The superbly crafted stories collected in Alistair MacLeod’s As Birds Bring Forth the Sun and Other Stories depict men and women acting out their “own peculiar mortality” against the haunting landscape of Cape Breton Island. In a voice at once elegiac and life-affirming, MacLeod describes a vital present inhabited by the unquiet spirits of a Highland past, invoking memory and myth to celebrate the continuity of the generations even in the midst of unremitting change.
His second collection, As Birds Bring Forth the Sun and Other Stories confirms MacLeod’s international reputation as a storyteller of rare talent and inspiration.
About the authors
Alistair MacLeod was born in Saskatchewan in 1936 and raised in Cape Breton, Nova Scotia. He has published two internationally acclaimed collections of short stories: The Lost Salt Gift of Blood (1976) and As Birds Bring Forth the Sun (1986). In 2000, these two books, accompanied by two new stories, were published as Island: The Collected Stories of Alistair MacLeod. In 1999, MacLeod's first novel, No Great Mischief, was published to stellar critical acclaim. The novel won the Dartmouth Book Award, the Thomas Raddall Atlantic Fiction Award, The Trillium Award, the CAA Award, and the Canadian Booksellers Association Libris Awards for Fiction Book of the Year and Author of the Year. In 2001, No Great Mischief was awarded the International IMPAC Dublin Literary Award, one of the world's most prestigious literary prizes.
Jane Urquhart was born in the far north of Ontario. She is the author of eight internationally acclaimed novels, among them The Whirlpool, which received France’s Prix du Meilleur Livre Étranger; Away, winner of the Trillium Award, The Underpainter, winner of the Governor General’s Award and a finalist for the Orange Prize in the UK and The Stone Carvers, which was a finalist for the Giller Prize, the Governor General’s Award and Britain’s Booker Prize. She is also the author of a collection of short fiction and four books of poetry. She has written a biography of Lucy Maud Montgomery and was editor of the Penguin Book of Canadian Short Stories. Her work, which is published in many countries, has been translated into numerous foreign languages. Urquhart has received the Marian Engel Award and the Harbourfront Festival Prize. She is a Chevalier dans l’Ordre des Arts et des Lettres in France and is an Officer of the Order of Canada.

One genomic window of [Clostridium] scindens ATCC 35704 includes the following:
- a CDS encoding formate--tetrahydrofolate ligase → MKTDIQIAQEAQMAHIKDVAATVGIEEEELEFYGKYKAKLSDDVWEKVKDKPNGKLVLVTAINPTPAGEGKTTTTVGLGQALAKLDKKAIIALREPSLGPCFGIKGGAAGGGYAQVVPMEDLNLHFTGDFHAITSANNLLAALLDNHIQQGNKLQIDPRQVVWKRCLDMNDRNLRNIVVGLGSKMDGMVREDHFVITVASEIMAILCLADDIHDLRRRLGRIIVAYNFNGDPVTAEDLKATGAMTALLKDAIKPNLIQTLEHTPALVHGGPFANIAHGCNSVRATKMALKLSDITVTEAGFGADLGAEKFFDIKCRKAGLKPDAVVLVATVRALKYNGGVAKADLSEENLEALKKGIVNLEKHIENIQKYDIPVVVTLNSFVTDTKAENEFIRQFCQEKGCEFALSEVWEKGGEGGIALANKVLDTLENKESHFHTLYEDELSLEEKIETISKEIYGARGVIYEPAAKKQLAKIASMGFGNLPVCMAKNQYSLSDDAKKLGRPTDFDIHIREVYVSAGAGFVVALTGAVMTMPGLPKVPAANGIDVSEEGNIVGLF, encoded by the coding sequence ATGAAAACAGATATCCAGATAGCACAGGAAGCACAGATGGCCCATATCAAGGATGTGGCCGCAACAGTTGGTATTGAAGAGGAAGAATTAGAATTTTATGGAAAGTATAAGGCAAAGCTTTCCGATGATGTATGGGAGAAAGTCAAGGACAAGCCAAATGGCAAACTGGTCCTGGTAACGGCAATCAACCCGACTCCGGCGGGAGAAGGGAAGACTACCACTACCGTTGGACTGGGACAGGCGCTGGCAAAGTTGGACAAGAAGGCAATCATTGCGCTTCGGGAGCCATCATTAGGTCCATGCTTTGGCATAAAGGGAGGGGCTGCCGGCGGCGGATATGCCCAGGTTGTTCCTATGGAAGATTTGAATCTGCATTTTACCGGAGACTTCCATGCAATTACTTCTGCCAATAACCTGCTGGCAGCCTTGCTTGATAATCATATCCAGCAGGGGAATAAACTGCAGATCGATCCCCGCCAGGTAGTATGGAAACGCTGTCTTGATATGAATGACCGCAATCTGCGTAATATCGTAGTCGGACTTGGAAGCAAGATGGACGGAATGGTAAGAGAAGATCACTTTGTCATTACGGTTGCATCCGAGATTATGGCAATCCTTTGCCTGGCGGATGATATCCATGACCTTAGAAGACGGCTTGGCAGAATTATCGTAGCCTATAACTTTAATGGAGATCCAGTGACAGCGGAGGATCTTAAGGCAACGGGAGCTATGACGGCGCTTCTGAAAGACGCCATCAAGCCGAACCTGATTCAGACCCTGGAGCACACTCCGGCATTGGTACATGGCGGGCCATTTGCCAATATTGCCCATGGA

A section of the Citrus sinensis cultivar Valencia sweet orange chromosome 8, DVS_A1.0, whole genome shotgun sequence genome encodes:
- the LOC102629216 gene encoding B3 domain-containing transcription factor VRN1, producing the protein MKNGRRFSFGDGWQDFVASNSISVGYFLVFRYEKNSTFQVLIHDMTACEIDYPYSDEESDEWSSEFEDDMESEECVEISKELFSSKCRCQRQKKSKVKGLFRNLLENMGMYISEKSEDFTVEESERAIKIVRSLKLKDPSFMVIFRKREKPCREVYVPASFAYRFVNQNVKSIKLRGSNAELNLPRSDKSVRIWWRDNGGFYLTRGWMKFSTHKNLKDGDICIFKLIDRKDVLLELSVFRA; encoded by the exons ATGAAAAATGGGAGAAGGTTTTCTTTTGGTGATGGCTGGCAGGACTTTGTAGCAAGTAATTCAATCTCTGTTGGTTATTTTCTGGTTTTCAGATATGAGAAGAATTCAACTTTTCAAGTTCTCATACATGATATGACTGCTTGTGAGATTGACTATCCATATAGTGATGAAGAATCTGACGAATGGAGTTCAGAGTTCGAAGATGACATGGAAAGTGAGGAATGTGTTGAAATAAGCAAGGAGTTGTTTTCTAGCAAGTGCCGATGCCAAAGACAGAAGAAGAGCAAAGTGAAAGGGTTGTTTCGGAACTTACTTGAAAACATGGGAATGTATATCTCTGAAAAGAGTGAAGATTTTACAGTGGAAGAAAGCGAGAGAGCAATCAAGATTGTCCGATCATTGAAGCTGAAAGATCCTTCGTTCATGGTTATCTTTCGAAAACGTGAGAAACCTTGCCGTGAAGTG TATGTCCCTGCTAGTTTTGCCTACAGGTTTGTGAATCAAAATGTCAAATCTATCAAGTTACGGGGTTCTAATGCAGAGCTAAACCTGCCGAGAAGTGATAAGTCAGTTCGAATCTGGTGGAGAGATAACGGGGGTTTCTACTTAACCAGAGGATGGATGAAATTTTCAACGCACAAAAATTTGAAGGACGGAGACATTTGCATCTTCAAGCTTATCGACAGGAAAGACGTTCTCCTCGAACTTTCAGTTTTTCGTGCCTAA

Urquhart has received ten honorary doctorates from Canadian universities, including the University of Toronto, University of Western Ontario and the Royal Military College of Canada. She has served on the Board of PEN Canada, on the Advisory Board for the Restoration of the Vimy Memorial and on several international prize juries including that of the International Dublin IMPAC Award, the Giller Prize, the Governor General’s Award for Fiction and the American International Neustadt Award.
Her most recent novel, The Night Stages, was released in 2015 by Farrar, Straus and Giroux in the US, McClelland and Stewart in Canada and Oneworld in the UK.
Urquhart lives in southeastern Ontario with her husband, artist Tony Urquhart.
“Alistair MacLeod’s stories are as regional and universal as the work of Faulkner or Chekhov. And they are, I think, as permanent.”
“His writing moved from his heart to the page, and will always leap back from the page and into the heart of the reader.”
“MacLeod published but one novel, No Great Mischief, and two short story collections, yet he was a giant of contemporary Canadian literature, a fact proven by the outpouring of grief, from coast to coast and around the world, in the wake of his death.”
“A consummate storyteller, MacLeod's great gift allowed him to touch readers worldwide with moving stories of the everyday lives of people that resonated with the warmth and the sadness of a universal humanity.”
Other titles by Alistair MacLeod
Penguin Modern Classics Edition
To Every Thing There is a Season
A Cape Breton Christmas Story
Lives of Short Duration
Stories from the Maritimes and Newfoundland
Brigh an Òrain - A Story in Every Song
No Great Mischief
Gifts to Last
Christmas Stories from the Maritimes and Newfoundland